Calling a car ‘Superb’, Skoda, is setting yourself up for a fall

Calling a car ‘Superb’, Skoda, is setting yourself up for a fall

I’m thinking back to the pathetic initial crash test results the Brilliance BS6 got. Basically the car’s crumple zone included the driver’s head. Not good (the Youtube clip is at the bottom of this post). So, we know what BS stands for already, but what’s this about calling a car ‘Brilliance’ – surely that’s setting yourself up for the biggest fall. Like the seven-foot-four giant with the surname ‘Small’, Skoda has gone down the same precarious path with a name that is loaded with all the potential irony you can pack into 6 letters: Superb.

Given Skoda’s extremely dodgy line up of pre-VW-ownership cars, some of you will already have formed your opinion. But, a quick straw poll of my age 30-something friends revealed that some of them would be quite happy to own a Skoda. And those of us in the know realise it’s really a VW that you get for a few grand (or more) cheaper.

$60,000-70,000 buys you a lot of car in many classes. You can have a WRX STI – great car, but it’s been beaten with the ugly stick. Twice. You can have some of the BMW 1-series range…but not the good ones. You can have a top of the line Nissan Maxima with spare change (but I nearly fell asleep telling you). You could even have some of the Peugeot 407 range (including the sedan V6, which is quite good, but full of quirky ‘Frenchness’).

But none of them do what the Skoda does Superbly: carry passengers in extreme comfort with all the legroom required for the aforementioned Mr Small. The last car I drove with this much rear legroom had a grille like the Parthenon, wouldn’t fit in my garage, had horrible polished walnut everywhere, and drank fuel like an Englsh soccer player drinks lager.

As well as being Superb for passengers, the Skoda had a Superb (but moderately costly) level of optional extras such as the TV in the dashboard, which pushed the price up towardsthe $70k range. $70,000! That’s nothing. I’m not going to list the car’s finer details here – that’ll be in the review section soon (click Articles in the menu, then Skoda if you’re reading this after March 2009.)

What the Skoda Superb has achieved is the value of a $100,000 car for somewhere around the $70,000 mark. Plenty of grunt from the diesel engine, excellent interior appointments, and even an umbrella stowed in the rear door.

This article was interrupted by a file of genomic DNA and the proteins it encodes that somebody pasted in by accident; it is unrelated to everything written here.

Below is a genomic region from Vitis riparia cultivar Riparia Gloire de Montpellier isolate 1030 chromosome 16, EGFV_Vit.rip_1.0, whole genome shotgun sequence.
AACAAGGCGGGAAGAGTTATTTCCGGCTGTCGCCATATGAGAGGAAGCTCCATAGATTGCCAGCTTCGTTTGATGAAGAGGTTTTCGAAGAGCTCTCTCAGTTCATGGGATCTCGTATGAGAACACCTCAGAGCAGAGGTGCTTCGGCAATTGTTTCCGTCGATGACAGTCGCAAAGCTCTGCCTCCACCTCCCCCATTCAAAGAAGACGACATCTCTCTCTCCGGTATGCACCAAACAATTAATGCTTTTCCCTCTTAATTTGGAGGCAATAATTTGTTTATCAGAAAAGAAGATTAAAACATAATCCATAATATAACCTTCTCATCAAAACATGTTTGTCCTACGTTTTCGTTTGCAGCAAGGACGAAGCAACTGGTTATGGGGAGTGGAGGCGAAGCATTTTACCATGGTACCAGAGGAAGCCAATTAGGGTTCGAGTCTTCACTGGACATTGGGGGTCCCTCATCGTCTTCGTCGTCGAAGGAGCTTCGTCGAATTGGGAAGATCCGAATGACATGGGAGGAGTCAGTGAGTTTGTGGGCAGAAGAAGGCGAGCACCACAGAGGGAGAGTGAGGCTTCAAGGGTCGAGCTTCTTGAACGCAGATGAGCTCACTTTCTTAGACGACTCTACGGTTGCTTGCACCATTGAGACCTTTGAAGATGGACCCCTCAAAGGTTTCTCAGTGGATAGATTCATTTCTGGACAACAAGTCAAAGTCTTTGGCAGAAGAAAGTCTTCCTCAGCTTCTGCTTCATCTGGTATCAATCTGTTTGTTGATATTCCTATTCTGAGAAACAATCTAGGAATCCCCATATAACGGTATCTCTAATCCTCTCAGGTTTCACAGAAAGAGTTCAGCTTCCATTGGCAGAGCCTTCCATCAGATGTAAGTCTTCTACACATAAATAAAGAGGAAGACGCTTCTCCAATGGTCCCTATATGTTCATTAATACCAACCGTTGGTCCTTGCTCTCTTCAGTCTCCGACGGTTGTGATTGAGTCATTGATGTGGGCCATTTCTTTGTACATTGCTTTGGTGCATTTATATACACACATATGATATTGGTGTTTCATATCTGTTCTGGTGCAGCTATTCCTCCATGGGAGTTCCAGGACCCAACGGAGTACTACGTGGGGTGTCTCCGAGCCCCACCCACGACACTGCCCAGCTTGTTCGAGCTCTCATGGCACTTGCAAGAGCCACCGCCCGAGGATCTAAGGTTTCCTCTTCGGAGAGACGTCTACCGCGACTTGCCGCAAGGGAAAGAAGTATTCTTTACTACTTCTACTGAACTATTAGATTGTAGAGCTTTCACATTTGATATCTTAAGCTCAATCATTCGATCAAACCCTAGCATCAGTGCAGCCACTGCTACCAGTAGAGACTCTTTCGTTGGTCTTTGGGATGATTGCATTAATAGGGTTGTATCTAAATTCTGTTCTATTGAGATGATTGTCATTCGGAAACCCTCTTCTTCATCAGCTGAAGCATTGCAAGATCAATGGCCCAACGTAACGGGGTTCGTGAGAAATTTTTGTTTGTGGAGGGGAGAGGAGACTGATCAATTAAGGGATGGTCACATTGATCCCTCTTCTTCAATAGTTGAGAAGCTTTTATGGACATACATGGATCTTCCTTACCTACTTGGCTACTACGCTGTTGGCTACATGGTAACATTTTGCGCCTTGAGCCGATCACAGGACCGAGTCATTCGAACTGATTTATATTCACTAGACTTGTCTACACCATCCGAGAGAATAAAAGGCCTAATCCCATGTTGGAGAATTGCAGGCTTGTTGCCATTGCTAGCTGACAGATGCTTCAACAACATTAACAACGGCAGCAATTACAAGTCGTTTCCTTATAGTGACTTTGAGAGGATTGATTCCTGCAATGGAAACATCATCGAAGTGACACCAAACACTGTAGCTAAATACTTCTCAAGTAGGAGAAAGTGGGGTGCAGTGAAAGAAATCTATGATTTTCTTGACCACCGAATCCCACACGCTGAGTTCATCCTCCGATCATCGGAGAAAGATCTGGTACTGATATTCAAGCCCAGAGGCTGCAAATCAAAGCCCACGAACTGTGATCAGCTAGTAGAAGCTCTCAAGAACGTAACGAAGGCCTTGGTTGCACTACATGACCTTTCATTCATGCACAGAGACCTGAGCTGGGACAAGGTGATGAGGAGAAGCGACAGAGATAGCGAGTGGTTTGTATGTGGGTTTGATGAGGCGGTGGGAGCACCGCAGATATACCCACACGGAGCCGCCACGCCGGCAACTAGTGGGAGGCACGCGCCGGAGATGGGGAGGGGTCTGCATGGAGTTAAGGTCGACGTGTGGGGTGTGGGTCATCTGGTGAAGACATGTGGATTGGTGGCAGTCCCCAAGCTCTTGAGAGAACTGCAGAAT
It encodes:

The problem is, when Skoda makes a better car, what can it possibly be called?

I’m thinking back to the pathetic initial crash test results the Brilliance BS6 got. Basically the car’s crumple zone included the driver’s head. Not good (the Youtube clip is at the bottom of this post). So, we know what BS stands for already, but what’s this about calling a car ‘Brilliance’ – surely that’s setting yourself up for the biggest fall. Like the seven-foot-four giant with the surname ‘Small’, Skoda has gone down the same precarious path with a name that is loaded with all the potential irony you can pack into 6 letters: Superb.

Given Skoda’s extremely dodgy line up of pre-VW-ownership cars, some of you will already have formed your opinion. But, a quick straw poll of my age 30-something friends revealed that some of them would be quite happy to own a Skoda. And those of us in the know realise it’s really a VW that you get for a few grand (or more) cheaper.

$60,000-70,000 buys you a lot of car in many classes. You can have a WRX STI – great car, but it’s been beaten with the ugly stick. Twice. You can have some of the BMW 1-series range…but not the good ones. You can have a top of the line Nissan Maxima with spare change (but I nearly fell asleep telling you). You could even have some of the Peugeot 407 range (including the sedan V6, which is quite good, but full of quirky ‘Frenchness’).

But none of them do what the Skoda does Superbly: carry passengers in extreme comfort with all the legroom required for the aforementioned Mr Small. The last car I drove with this much rear legroom had a grille like the Parthenon, wouldn’t fit in my garage, had horrible polished walnut everywhere, and drank fuel like an Englsh soccer player drinks lager.

As well as being Superb for passengers, the Skoda had a Superb (but moderately costly) level of optional extras such as the TV in the dashboard, which pushed the price up towardsthe $70k range. $70,000! That’s nothing. I’m not going to list the car’s finer details here – that’ll be in the review section soon (click Articles in the menu, then Skoda if you’re reading this after March 2009.)

What the Skoda Superb has achieved is the value of a $100,000 car for somewhere around the $70,000 mark. Plenty of grunt from the diesel engine, excellent interior appointments, and even an umbrella stowed in the rear door.

The problem is, when Skoda makes a better car, what can it possibly be called?

« | »

Let us know what you think

Loading Facebook Comments ...

Road Tests

Silver Sponsors

Car and SUV Team

Richard-Edwards-2016Richard Edwards

Managing editor

linkedinphotoDarren Cottingham

Motoring writer

robertbarry-headRobert Barry

Chief reporter

Ian-Ferguson-6Ian Ferguson

Advertising Consultant

debDeborah Baxter

Operations Manager

RSS Latest News from Autotalk

RSS Latest News from Dieseltalk

Read previous post:
Mitsubishi Lancer VRX Sportback 2009 Review

Fads of celebrity culture are a strange thing. In the nineties Pamela Anderson reached the height of her fame and...

Close